David J. Hansen
Date of this Version
A dissertation presented to the faculty of the Graduate College at the University of Nebraska in partial fulfillment of requirements for the degree of Doctor of Philosophy
Under the Supervision of Professor David J. Hansen
Lincoln, Nebraska, August 2023
Adverse childhood experiences (ACEs) refer to negative events during childhood or adolescence including abuse, maltreatment, and exposure to household dysfunction (Kalmakis & Chandler, 2014). ACEs are associated with negative outcomes including mental and behavioral health concerns and offending (Fox et al., 2015). The risk of negative outcomes associated with ACEs increases when an individual experiences polyvictimization (experiencing multiple types of adverse events; Felitti et al., 1998; Finkelhor et al., 2011). A majority of adolescents served by residential treatment programs (RTPs) have experienced polyvictimization (Briggs et al., 2013). Research examining juvenile offending and youth delinquency has focused on boys. Thus, research is warranted to understand adolescent girls in residential treatment to improve treatment, prevent recidivism, and prevent first encounters with juvenile justice systems. This study addressed some of these gaps by characterizing ACEs and mental and behavioral health concerns among adolescent girls within an RTP utilizing a person-centered approach.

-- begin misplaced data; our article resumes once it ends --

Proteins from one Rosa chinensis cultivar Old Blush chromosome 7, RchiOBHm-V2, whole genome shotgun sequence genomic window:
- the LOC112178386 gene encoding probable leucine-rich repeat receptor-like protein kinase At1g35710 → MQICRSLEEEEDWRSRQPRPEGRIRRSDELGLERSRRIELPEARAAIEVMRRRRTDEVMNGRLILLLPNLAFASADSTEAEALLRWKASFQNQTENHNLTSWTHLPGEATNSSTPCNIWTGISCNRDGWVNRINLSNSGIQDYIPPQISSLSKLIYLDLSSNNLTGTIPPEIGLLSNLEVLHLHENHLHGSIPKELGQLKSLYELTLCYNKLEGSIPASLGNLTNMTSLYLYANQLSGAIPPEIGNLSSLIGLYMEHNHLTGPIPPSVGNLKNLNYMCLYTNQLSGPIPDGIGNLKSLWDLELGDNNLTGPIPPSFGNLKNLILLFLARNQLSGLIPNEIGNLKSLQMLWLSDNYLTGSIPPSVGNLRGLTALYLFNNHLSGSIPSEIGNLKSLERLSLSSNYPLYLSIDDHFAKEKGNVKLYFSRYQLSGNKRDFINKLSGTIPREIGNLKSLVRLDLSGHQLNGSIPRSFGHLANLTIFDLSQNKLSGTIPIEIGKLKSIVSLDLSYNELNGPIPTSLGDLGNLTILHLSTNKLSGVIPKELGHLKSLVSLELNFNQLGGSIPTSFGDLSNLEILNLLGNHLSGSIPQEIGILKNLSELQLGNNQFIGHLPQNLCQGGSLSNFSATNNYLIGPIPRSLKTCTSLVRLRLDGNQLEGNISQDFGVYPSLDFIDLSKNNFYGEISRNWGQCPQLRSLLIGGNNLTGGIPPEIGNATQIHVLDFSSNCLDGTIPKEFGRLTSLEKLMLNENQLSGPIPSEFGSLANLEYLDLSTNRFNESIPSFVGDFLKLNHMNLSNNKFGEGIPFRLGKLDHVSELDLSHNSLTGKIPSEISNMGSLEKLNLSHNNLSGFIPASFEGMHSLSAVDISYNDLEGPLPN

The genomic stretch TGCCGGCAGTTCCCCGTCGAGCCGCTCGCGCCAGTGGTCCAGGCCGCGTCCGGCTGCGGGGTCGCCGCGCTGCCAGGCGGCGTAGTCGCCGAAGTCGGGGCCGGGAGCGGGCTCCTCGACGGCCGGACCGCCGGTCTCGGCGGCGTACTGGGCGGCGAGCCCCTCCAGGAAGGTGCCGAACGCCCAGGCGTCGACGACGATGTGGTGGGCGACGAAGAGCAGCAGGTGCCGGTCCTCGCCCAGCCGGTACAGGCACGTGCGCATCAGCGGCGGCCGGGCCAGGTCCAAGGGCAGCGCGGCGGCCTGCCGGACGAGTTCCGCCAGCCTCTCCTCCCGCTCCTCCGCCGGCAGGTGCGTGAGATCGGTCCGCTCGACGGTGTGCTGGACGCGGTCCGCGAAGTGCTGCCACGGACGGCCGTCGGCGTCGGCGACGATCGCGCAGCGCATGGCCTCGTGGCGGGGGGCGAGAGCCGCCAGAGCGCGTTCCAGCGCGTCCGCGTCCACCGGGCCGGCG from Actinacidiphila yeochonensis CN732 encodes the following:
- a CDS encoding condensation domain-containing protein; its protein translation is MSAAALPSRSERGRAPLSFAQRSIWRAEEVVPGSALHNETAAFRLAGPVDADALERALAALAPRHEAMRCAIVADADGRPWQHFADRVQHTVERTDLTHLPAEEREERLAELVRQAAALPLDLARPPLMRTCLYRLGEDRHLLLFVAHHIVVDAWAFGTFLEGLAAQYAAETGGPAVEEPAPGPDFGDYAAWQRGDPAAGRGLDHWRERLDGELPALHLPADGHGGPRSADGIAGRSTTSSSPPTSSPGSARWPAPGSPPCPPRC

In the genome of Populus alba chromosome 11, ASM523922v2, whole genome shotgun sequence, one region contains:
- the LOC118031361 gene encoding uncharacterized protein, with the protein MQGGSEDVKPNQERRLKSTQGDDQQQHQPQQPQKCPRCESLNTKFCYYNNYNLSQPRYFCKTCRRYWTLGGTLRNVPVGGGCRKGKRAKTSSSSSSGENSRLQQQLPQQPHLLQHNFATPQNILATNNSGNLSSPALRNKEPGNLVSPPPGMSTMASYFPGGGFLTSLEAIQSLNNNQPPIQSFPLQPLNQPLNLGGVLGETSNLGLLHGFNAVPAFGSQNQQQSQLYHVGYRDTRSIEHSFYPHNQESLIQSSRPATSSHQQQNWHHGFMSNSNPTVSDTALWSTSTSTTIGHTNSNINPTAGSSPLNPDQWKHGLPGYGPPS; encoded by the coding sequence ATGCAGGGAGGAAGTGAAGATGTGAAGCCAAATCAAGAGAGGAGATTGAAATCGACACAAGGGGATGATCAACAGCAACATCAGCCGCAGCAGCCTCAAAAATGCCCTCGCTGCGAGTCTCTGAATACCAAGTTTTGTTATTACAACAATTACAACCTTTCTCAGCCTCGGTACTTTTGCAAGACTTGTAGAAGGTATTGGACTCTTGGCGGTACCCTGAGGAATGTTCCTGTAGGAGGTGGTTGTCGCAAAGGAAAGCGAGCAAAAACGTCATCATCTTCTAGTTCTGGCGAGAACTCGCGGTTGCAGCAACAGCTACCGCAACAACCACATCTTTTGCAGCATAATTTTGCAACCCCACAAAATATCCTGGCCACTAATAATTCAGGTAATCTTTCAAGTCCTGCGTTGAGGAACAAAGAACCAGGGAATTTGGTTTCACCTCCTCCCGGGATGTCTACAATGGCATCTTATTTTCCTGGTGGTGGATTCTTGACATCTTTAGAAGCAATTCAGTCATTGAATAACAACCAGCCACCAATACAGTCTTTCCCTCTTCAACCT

Data were coded from archived psychological assessment records for girls who entered an RTP between 2017 and 2021 (N = 256). Psychological assessments consisted of results from a clinical interview, youth self-reported measures, and collateral information.
Girls reported experiencing an average of 5.08 ACEs (SD = 2.47). Among the sample, 13.7% reported clinical levels of posttraumatic stress, 17.8% reported clinical levels of alcohol use, and 51.4% reported clinical levels of other substance use.
Four distinct classes were identified through the latent class analysis (i.e., low adversity, household dysfunction, abuse and non-support, and polyvictimization). The polyvictimization and abuse and non-support classes reported higher levels of trauma symptoms compared to the low adversity class. Youth in the polyvictimization and household dysfunction classes reported higher scores of substance use compared to the low adversity class. Youth in the household dysfunction class displayed higher delinquent behaviors compared to the low adversity class.
These findings provide a deeper understanding of adolescent girls’ experiences of ACEs and mental and behavioral concerns when entering residential treatment. These efforts may help to inform prevention and intervention efforts that reduce burden to children, families, and the systems that serve these youth. Additional clinical and policy implications of these findings are discussed.
Advisor: David J. Hansen
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